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Fighting for Attention Online


Image: Aurelie via Flickr

I read a line today in a friend’s Facebook status that stuck with me: “fighting for attention online.”

Yes, the Internet is an infinite space, but attention is a finite resource.  It’s sort of like the earth itself.  You can place as many humans as you wish on the surface.  The amount of physical space on this planet is so enormous that it may as well be infinite for the sake of this example.  But the resources people need to live are finite, and we can see from the way we’ve set up our societies that many people go without whereas some people have an overabundance.  In between a large chunk of people are getting by — some of whom focus on what they don’t have while others barely give the size of their resources a second thought.

And the blogopshere mirrors that.  It’s vast, though only as infinite as the number of servers that support it, and certainly there is room to keep putting sites online.  But attention becomes that finite resource akin to food or water.

There are some people who get no attention, no matter how much they try to connect with others.  And others who easily gain an enormous amount of attention.  And then there is the chunk in between who has enough attention to get by — some of whom focus on the traffic they don’t have and growing their space, while others are happy with their small blog and write for writing’s sake; to capture a slice of their life or keep friends and family informed of their goings on.

I don’t look down my nose at attention.  It’s a human need.  At our heart, we’re like Harlow’s experiment, wanting cloth-covered comfort over extra food.  And there are different sorts of attention.  There is attention seeking for personal gain (eyes on a post to increase the chances for future sponsored posts) and attention for attention sake.  Because we all need to be noticed from time to time.

Most of us don’t need a huge audience or to get anything more out of blogging than a few head nods a day, the equivalent of people calling out to us: “I see you!  You exist.”


The Internet can be a wonderful space if you enter it with no needs.  And it can be an awful, damaging space if you enter seeking reaction and connection.

Because it’s a strange medium.  You post your need for comfort and then you wait.  And you hope someone reads it.  And you hope someone gives you kind thoughts or advice.  At the very least, you hope that no one shits too hard on you.

It is a passive form of communication.  Even if you curate your audience on social media, sending something out to your friend list so you know precisely who could see it, you have no clue whether the message reached the recipient.  There is too large a chance for your message to slip through the cracks.

The receiver may not have the impulse to act due to the bystander effect, hoping that someone else who reads the post or status will have a better response than one they could come up with.  They may feel ill-equipped to deal with the problem, or have no clue how to reach out in a helpful way when the methods we use in the face-to-face world are impossible in the online world.  They may carry judgments on the medium, assuming that if you were truly hurting, you’d reach out directly to individuals rather than sending your words into the ether.  Not everyone gets the Internet the same way.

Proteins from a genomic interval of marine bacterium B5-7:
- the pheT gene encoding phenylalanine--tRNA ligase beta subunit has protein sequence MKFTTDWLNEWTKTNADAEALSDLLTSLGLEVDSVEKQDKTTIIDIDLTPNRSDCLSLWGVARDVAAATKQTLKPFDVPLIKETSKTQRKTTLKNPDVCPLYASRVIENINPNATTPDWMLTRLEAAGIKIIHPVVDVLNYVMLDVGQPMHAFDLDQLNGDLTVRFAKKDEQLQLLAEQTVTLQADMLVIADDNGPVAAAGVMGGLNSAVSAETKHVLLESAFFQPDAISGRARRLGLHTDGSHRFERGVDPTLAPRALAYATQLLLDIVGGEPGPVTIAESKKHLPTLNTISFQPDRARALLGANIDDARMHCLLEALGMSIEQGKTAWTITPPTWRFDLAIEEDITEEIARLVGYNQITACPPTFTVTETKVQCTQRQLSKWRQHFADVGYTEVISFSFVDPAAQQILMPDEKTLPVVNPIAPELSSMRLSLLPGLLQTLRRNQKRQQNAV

I would always encourage someone to write for writing’s sake; to get the thoughts out of their head.  To record a moment in their life, even if it’s a very painful moment.  I would remind them that their words could make a difference for someone else.  We all have stories where something we read online made us feel less alone.  But I would never tell someone that the Internet is a good place to gather comfort.

The Internet isn’t even a cloth-covered wire monkey.

It’s more like the Triwizard’s tournament maze.

You may run through it unscathed because other people are making it possible for you to do so (yes, it was for nefarious reasons in the book, but still, external support cleared the path) or you may turn the corner and see a blast-ended skrewt scampering toward you.

Even those who run the gauntlet and reach the center may not find the trophy they were looking for.  As Jodifur so aptly stated this week about her blogging experience: “Sometimes fairy tales don’t end the way you want them to, but they end anyway.”


That phrase stuck with me for hours after I read the status update and subsequent discussion: “fighting for attention online.”  Maybe it’s the word “fighting.”  I don’t really look at it as fighting, maybe because I don’t think the vast majority of bloggers try to push others down in order to raise their words to the surface.  We’re all posting alongside one another, but we rarely verbally push and shove.

“Struggle” is perhaps more appropriate.  Struggling for attention online.

I sometimes think of the blogosphere as a big expanse of dirt, and some posts poke out of the ground and reach me, while I know that there must be other posts underground that for some reason or another never break the surface.  I am always cognizant that I leave more things unread in the blogosphere than I get to read.  I worry about those posts that remain underground, that never poke my personal surface.  What sorts of things are written in them?  Are they calls for comfort that I am inadvertently missing, and in doing so, negatively affecting someone else’s life?  That thought sort of sucks.

“Struggle” calls to mind the fact that attention is something you need to constantly be getting, and the struggle for it is exhausting.  Attention isn’t something you can count on from day-to-day.  One post may get hundreds of reads and dozens of comments, but that isn’t enough for the vast majority of people seeking attention from the Internet.  You want your next post to get that too.  And your next post to get that much attention or even more.  How many people sit back and say, “yeah, I once had a great response to a post so I certainly don’t need that again.”